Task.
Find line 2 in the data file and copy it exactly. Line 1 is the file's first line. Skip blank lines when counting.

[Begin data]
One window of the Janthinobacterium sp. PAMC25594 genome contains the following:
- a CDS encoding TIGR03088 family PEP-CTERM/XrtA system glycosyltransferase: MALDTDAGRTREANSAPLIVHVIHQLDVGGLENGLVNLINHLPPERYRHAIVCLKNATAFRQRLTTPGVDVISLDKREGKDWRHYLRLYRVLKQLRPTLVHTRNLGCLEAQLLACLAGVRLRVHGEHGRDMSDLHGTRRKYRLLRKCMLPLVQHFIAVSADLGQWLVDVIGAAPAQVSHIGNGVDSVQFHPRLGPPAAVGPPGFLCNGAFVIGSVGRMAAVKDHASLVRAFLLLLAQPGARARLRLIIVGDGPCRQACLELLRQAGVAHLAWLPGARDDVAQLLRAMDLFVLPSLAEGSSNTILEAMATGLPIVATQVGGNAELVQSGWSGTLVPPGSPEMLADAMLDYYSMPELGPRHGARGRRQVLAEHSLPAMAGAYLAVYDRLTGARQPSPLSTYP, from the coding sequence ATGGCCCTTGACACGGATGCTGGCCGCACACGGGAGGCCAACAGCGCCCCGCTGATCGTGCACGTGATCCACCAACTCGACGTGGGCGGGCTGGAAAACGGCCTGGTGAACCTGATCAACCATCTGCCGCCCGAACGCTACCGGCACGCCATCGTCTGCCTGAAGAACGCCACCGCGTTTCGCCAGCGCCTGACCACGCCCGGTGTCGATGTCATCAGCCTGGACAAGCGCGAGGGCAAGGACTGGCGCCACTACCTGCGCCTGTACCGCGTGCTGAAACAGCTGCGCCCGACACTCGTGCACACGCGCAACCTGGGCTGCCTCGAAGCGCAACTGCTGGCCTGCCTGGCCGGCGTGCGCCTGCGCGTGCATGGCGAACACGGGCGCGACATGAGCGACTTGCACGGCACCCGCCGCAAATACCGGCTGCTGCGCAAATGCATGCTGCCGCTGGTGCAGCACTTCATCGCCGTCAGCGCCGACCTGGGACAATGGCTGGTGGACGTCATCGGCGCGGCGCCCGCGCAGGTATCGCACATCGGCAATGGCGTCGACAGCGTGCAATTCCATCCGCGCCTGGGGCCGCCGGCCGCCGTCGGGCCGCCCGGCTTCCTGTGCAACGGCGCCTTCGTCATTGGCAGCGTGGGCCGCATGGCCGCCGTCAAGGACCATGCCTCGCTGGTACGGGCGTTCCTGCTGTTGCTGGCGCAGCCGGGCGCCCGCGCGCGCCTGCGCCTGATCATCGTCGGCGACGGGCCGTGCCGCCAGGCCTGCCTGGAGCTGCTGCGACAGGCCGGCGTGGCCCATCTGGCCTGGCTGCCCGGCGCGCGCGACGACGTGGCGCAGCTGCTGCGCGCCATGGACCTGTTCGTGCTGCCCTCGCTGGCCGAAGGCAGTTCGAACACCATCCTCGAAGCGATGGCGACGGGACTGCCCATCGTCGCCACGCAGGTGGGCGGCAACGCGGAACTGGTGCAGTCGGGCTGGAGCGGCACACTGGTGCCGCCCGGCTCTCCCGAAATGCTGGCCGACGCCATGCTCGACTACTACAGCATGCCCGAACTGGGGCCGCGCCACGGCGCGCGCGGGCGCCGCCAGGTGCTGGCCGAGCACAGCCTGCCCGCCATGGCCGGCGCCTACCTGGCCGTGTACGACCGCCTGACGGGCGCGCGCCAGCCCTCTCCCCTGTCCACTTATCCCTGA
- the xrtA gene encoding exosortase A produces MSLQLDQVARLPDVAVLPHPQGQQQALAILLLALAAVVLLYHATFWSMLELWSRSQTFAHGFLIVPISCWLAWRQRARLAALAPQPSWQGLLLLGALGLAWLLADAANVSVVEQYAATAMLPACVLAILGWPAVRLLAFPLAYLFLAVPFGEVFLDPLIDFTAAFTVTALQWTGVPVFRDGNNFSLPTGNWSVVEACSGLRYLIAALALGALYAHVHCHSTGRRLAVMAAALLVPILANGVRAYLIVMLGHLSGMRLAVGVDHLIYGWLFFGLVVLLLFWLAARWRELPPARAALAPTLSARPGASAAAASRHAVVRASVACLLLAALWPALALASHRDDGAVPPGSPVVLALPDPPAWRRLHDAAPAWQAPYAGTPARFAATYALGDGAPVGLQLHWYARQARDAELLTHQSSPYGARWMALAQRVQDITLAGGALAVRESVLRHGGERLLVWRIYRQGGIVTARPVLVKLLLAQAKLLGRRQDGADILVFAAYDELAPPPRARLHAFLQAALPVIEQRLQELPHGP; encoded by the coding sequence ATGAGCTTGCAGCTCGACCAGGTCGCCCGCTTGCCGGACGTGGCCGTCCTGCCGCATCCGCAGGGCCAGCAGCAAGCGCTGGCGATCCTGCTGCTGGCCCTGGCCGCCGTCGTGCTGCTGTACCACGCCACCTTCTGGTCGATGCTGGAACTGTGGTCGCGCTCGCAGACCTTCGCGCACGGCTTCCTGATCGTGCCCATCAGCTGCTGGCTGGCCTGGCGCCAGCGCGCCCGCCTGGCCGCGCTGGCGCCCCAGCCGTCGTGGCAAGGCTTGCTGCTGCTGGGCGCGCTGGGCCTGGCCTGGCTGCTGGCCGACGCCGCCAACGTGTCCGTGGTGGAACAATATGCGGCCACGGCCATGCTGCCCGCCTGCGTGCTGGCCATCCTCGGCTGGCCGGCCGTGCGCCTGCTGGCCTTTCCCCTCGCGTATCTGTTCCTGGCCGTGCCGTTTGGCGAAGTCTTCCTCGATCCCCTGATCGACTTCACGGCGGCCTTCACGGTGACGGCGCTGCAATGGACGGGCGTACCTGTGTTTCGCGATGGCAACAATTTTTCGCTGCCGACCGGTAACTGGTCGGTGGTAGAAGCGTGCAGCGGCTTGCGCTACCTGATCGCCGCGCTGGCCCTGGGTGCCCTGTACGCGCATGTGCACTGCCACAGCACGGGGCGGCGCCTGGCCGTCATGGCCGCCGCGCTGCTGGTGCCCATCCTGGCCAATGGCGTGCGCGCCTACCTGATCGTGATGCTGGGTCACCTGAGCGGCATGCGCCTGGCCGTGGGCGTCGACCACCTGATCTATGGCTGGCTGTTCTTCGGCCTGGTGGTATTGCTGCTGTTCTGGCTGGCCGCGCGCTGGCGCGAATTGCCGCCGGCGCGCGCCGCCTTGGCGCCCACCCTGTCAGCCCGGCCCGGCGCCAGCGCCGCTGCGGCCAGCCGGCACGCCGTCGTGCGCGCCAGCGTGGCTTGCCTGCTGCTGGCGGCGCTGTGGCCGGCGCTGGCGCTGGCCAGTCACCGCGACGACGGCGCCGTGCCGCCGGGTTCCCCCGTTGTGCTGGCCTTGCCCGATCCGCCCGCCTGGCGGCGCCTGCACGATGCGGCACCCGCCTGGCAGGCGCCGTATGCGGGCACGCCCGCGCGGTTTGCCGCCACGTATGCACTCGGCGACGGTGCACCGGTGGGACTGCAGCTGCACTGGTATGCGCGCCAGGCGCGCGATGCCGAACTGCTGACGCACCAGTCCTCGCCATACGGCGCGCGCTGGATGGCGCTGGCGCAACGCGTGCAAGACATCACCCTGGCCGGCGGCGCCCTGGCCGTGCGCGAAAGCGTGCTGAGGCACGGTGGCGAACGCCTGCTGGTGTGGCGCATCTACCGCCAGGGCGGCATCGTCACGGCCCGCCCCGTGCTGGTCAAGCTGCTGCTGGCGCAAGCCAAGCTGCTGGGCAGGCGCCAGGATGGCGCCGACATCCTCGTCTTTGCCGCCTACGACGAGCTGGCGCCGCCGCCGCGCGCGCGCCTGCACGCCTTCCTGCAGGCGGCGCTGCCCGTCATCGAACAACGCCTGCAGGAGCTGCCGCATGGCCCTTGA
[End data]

- a CDS encoding TIGR03088 family PEP-CTERM/XrtA system glycosyltransferase: MALDTDAGRTREANSAPLIVHVIHQLDVGGLENGLVNLINHLPPERYRHAIVCLKNATAFRQRLTTPGVDVISLDKREGKDWRHYLRLYRVLKQLRPTLVHTRNLGCLEAQLLACLAGVRLRVHGEHGRDMSDLHGTRRKYRLLRKCMLPLVQHFIAVSADLGQWLVDVIGAAPAQVSHIGNGVDSVQFHPRLGPPAAVGPPGFLCNGAFVIGSVGRMAAVKDHASLVRAFLLLLAQPGARARLRLIIVGDGPCRQACLELLRQAGVAHLAWLPGARDDVAQLLRAMDLFVLPSLAEGSSNTILEAMATGLPIVATQVGGNAELVQSGWSGTLVPPGSPEMLADAMLDYYSMPELGPRHGARGRRQVLAEHSLPAMAGAYLAVYDRLTGARQPSPLSTYP, from the coding sequence ATGGCCCTTGACACGGATGCTGGCCGCACACGGGAGGCCAACAGCGCCCCGCTGATCGTGCACGTGATCCACCAACTCGACGTGGGCGGGCTGGAAAACGGCCTGGTGAACCTGATCAACCATCTGCCGCCCGAACGCTACCGGCACGCCATCGTCTGCCTGAAGAACGCCACCGCGTTTCGCCAGCGCCTGACCACGCCCGGTGTCGATGTCATCAGCCTGGACAAGCGCGAGGGCAAGGACTGGCGCCACTACCTGCGCCTGTACCGCGTGCTGAAACAGCTGCGCCCGACACTCGTGCACACGCGCAACCTGGGCTGCCTCGAAGCGCAACTGCTGGCCTGCCTGGCCGGCGTGCGCCTGCGCGTGCATGGCGAACACGGGCGCGACATGAGCGACTTGCACGGCACCCGCCGCAAATACCGGCTGCTGCGCAAATGCATGCTGCCGCTGGTGCAGCACTTCATCGCCGTCAGCGCCGACCTGGGACAATGGCTGGTGGACGTCATCGGCGCGGCGCCCGCGCAGGTATCGCACATCGGCAATGGCGTCGACAGCGTGCAATTCCATCCGCGCCTGGGGCCGCCGGCCGCCGTCGGGCCGCCCGGCTTCCTGTGCAACGGCGCCTTCGTCATTGGCAGCGTGGGCCGCATGGCCGCCGTCAAGGACCATGCCTCGCTGGTACGGGCGTTCCTGCTGTTGCTGGCGCAGCCGGGCGCCCGCGCGCGCCTGCGCCTGATCATCGTCGGCGACGGGCCGTGCCGCCAGGCCTGCCTGGAGCTGCTGCGACAGGCCGGCGTGGCCCATCTGGCCTGGCTGCCCGGCGCGCGCGACGACGTGGCGCAGCTGCTGCGCGCCATGGACCTGTTCGTGCTGCCCTCGCTGGCCGAAGGCAGTTCGAACACCATCCTCGAAGCGATGGCGACGGGACTGCCCATCGTCGCCACGCAGGTGGGCGGCAACGCGGAACTGGTGCAGTCGGGCTGGAGCGGCACACTGGTGCCGCCCGGCTCTCCCGAAATGCTGGCCGACGCCATGCTCGACTACTACAGCATGCCCGAACTGGGGCCGCGCCACGGCGCGCGCGGGCGCCGCCAGGTGCTGGCCGAGCACAGCCTGCCCGCCATGGCCGGCGCCTACCTGGCCGTGTACGACCGCCTGACGGGCGCGCGCCAGCCCTCTCCCCTGTCCACTTATCCCTGA